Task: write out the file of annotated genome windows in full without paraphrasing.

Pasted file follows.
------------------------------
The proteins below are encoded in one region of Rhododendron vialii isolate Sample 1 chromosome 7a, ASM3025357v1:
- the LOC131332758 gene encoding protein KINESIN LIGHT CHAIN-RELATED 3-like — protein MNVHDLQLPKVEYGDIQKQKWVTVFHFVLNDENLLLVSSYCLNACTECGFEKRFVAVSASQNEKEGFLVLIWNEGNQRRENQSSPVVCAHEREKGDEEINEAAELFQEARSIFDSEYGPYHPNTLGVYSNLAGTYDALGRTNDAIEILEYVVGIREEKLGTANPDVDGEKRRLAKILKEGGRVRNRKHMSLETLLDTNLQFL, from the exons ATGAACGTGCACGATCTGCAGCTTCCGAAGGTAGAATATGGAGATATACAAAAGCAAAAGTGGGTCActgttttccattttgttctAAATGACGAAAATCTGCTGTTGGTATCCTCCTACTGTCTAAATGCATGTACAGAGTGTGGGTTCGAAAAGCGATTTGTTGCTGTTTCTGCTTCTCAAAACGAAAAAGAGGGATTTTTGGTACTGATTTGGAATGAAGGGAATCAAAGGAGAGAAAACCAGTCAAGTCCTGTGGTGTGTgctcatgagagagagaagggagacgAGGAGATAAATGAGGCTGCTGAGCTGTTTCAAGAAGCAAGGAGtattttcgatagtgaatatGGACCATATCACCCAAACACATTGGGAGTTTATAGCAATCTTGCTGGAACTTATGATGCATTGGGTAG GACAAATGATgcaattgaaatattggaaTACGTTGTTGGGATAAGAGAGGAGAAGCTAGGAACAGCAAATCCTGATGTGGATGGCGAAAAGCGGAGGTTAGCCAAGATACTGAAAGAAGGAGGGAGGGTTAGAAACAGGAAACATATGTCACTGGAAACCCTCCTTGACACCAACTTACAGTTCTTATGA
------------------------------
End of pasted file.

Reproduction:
The proteins below are encoded in one region of Rhododendron vialii isolate Sample 1 chromosome 7a, ASM3025357v1:
- the LOC131332758 gene encoding protein KINESIN LIGHT CHAIN-RELATED 3-like — protein MNVHDLQLPKVEYGDIQKQKWVTVFHFVLNDENLLLVSSYCLNACTECGFEKRFVAVSASQNEKEGFLVLIWNEGNQRRENQSSPVVCAHEREKGDEEINEAAELFQEARSIFDSEYGPYHPNTLGVYSNLAGTYDALGRTNDAIEILEYVVGIREEKLGTANPDVDGEKRRLAKILKEGGRVRNRKHMSLETLLDTNLQFL, from the exons ATGAACGTGCACGATCTGCAGCTTCCGAAGGTAGAATATGGAGATATACAAAAGCAAAAGTGGGTCActgttttccattttgttctAAATGACGAAAATCTGCTGTTGGTATCCTCCTACTGTCTAAATGCATGTACAGAGTGTGGGTTCGAAAAGCGATTTGTTGCTGTTTCTGCTTCTCAAAACGAAAAAGAGGGATTTTTGGTACTGATTTGGAATGAAGGGAATCAAAGGAGAGAAAACCAGTCAAGTCCTGTGGTGTGTgctcatgagagagagaagggagacgAGGAGATAAATGAGGCTGCTGAGCTGTTTCAAGAAGCAAGGAGtattttcgatagtgaatatGGACCATATCACCCAAACACATTGGGAGTTTATAGCAATCTTGCTGGAACTTATGATGCATTGGGTAG GACAAATGATgcaattgaaatattggaaTACGTTGTTGGGATAAGAGAGGAGAAGCTAGGAACAGCAAATCCTGATGTGGATGGCGAAAAGCGGAGGTTAGCCAAGATACTGAAAGAAGGAGGGAGGGTTAGAAACAGGAAACATATGTCACTGGAAACCCTCCTTGACACCAACTTACAGTTCTTATGA